ABRS chairman Julian Marczak attributed ultimate success to an ability
to "dismiss our differences, unite and support each other", while British Equine Trade Association chief executive Claire
Williams stressed the enthusiasm that drove the strategy "now needs to be conveyed".
Extract source: Horse & Hound Magazine 8
Industry unites to tackle insurance
The scenario of horse owners being held strictly liable for any
accident involving their animal is being challenged, as ABIGAIL BUTCHER reported in Horse and Hound on 8 December 2005…….
THE CountryLand and
Business Association (CLA) and British Horse Society are uniting to call a halt to rising equestrian insurance premiums.
The two organisations met last Friday to discuss a way forward on their separate campaigns, following moves
by the CLA to push forward amendments to the Animals Act relating to owners' strict liability.
"This was the first real and meaningful discussion I have had with the CLA in my time here," said BHS chief
executive Graham Cory. "We've decided we must cooperate and pool our resources to achieve change."
The Law Lords' interpretation of the Animals Act 1971 in the Mirvahedy case -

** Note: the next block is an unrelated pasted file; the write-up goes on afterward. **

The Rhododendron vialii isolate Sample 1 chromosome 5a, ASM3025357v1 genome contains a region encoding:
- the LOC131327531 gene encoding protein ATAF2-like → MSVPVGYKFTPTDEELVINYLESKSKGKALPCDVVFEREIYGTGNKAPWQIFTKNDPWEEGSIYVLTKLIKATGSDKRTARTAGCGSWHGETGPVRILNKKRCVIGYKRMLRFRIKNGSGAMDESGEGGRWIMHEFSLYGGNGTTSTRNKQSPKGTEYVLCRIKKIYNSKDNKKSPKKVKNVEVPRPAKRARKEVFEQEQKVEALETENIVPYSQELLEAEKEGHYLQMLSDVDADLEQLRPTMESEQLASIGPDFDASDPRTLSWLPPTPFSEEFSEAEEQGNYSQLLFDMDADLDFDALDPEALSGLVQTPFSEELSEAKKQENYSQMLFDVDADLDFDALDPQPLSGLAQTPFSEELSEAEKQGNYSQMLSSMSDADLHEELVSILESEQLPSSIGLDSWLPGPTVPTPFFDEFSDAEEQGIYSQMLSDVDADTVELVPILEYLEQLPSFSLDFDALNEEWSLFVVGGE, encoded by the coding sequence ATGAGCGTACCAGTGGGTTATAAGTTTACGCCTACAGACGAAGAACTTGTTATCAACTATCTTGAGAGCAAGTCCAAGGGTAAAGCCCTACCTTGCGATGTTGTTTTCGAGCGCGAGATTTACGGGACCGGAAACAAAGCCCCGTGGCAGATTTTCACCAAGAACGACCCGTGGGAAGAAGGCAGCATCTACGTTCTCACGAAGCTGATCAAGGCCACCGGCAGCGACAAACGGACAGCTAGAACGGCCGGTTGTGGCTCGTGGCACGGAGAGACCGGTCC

which resulted in considerable compensation — set a precedent that, added to the UK's
increasing compensation culture, and has set insurance premiums spiralling.
In March 2003, horse owners Andrew and Susan Henley were held strictly liable for injuries to motorist.
HosseinMirvahedy in an accident in Devon in 1996,
after their horses escaped from a field.
Last year, the CLA began a concerted push to remove strict liability from owners or keepers of horses involved
in an accident where there has been no negligence.
"We're looking to suggest that people who own horses aren't strictly liable under the Animals Act unless
they've been negligent," said CLA legal head Dr Karen Jones, who last week met with rural affairs minister Jim Knight to discuss
ways in which the Act could be clarified and amended.
Dr Jones continued: "Going through at the moment is the Compensation Bill, which talks about clarifying
when people are liable for accidents. We want it to say that owners of a normal animal behaving normally should not be liable
— accidents can happen, as any horse owner knows.
"The government is very receptive. It recognises there is a problem that needs to be sorted."
Last week, Jim Knight told H&H he welcomed the CLA's campaign, but added:
"I would not wish to absolve all horse, or other owners, from the responsibility of taking suitable precautions to protect
innocent members of the public from the possibility of injury. Subject to that proviso, I am committed to exploring within
government what action might be taken to resolve this situation."